The 2012 fantasy season already had "Year of the Closing Change" written all over it, but the biggest bombshell dropped Thursday night in Kansas City.
Mariano Rivera, widely acknowledged as the greatest closer of all time, tore an ACL while shagging batting-practice flies at Kauffman Stadium. He's going to be examined in New York on Friday, but it's just about certain that he's done for 2012. It's also possible his career could be over; Rivera, after all, is 42 years old.
For many roto players, it's impossible to imagine the game without Rivera: he's been a dominant closer for 15-plus seasons. Rivera broke in with the Yankees in 1995, mainly as an ineffective starter. He shifted to the bullpen full-time the next year and was a lock-down setup man (2.09 ERA, 0.99 WHIP) for the eventual World Champs. Rivera stepped into the closer's chair the following season (recording 43 saves) and the rest is history. He's collected a MLB-record 608 handshakes, all of them for the Yankees.
Legends aren't easily replaced, but the Yankees do have a couple of viable options for the ninth inning. David Robertson has been the primary setup man in The Bronx the last two years and his numbers leap off the page. Last year he fashioned a 1.08 ERA and 1.13 WHIP (along with 100 punchouts in 66.2 innings), and he's yet to allow a run over 11 electric innings this season (7 H, 3 BB, 18 K). I can't see any reason why Robertson wouldn't be a dominant closer, and he's the first name I'd target if you still have that option. His ownership level has spiked from 37 percent to 56 percent since the Rivera news initially broke.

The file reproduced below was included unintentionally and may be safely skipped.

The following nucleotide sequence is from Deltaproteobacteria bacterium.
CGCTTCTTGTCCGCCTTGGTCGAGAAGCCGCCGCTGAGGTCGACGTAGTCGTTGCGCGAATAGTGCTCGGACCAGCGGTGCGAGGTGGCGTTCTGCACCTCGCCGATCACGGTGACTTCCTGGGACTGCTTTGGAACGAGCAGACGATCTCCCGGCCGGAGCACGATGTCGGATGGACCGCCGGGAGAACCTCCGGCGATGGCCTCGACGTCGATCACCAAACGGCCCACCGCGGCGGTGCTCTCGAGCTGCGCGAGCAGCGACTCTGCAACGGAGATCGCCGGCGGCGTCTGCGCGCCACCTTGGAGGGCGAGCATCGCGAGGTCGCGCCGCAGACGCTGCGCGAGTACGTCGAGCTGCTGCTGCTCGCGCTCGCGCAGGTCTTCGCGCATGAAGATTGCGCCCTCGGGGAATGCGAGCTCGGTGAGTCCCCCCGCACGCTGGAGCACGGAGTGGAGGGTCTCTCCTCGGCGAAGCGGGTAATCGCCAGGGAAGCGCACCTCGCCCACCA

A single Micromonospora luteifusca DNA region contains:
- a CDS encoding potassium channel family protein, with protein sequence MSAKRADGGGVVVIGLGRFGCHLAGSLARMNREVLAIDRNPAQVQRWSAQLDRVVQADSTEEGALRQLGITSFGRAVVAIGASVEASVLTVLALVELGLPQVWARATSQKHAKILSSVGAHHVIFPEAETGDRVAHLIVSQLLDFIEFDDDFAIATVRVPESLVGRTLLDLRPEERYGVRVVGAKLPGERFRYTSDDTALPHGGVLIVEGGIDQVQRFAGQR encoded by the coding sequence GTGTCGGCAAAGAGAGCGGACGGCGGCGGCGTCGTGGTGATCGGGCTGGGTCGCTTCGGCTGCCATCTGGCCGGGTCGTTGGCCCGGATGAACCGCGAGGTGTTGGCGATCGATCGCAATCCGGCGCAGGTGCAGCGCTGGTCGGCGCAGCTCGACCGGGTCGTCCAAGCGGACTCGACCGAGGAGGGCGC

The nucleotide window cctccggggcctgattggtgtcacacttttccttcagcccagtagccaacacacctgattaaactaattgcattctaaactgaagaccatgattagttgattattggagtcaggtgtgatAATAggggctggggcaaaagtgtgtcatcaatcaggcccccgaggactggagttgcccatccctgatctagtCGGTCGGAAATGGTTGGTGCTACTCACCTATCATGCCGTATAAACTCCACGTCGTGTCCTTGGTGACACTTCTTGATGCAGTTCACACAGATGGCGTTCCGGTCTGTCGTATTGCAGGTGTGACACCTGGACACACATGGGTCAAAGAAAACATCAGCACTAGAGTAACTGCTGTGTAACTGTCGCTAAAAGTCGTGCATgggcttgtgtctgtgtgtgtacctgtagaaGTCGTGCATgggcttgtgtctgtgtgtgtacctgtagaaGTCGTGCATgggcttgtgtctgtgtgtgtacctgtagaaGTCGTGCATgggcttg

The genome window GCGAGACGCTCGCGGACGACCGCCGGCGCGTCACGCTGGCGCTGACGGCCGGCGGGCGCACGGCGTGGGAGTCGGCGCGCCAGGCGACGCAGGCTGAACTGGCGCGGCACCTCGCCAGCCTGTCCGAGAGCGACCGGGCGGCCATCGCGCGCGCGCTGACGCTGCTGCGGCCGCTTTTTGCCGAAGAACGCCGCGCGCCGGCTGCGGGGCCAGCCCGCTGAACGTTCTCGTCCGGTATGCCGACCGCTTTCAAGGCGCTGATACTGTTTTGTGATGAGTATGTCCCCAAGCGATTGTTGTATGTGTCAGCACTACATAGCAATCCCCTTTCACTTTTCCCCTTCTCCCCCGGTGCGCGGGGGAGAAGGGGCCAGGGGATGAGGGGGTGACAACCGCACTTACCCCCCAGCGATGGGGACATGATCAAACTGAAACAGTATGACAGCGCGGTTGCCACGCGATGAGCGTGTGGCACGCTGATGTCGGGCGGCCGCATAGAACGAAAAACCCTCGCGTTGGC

Just because Robertson is the best holdover in the bullpen doesn't necessarily mean he'll step into the ninth inning, of course. The theme of the closer varies from city to city, manager to manager. With that in mind, we also have to consider veteran Rafael Soriano. The high-priced righty has a couple of wins on the young season and a 2.00 ERA, but the deeper you look, the less impressed you become. Soriano has somehow skated around a 1.89 WHIP, and he's walked six batters in nine innings. He was hurt for much of 2011; when on the field, he turned in mediocre results (4.12/1.30).
Bottom line, until manager Joe Girardi hands us the new bullpen blueprint, we can only speculate. Soriano worked in Thursday's loss, pitching the bottom of the eighth with the Yankees down a run; that at least suggests that Robertson was being saved for a possible save chance. But that doesn't mean Girardi is married to Robertson as the next closer moving forward, albeit that seems like such a logical move to most roto players.
If you roster both Robertson and Soriano as your speculation plays, well done. If you only had one shot at it and you landed Robertson, I think you made the right move. But nothing really matters until Girardi comes to a decision and notifies the masses.
Feel free to discuss the New York bullpen – past, present and future – in the comments. I grew up as a diehard Boston fan and that's never going to be shaken out of me, but as a general baseball fan, I'm sad tonight. If you care about this game and the people in it, you have a ton of respect for No. 42 in pinstripes. Here's to a quick recovery, Mo, and to hopefully going out on your own terms, down the road. The ninth inning won't be the same without you.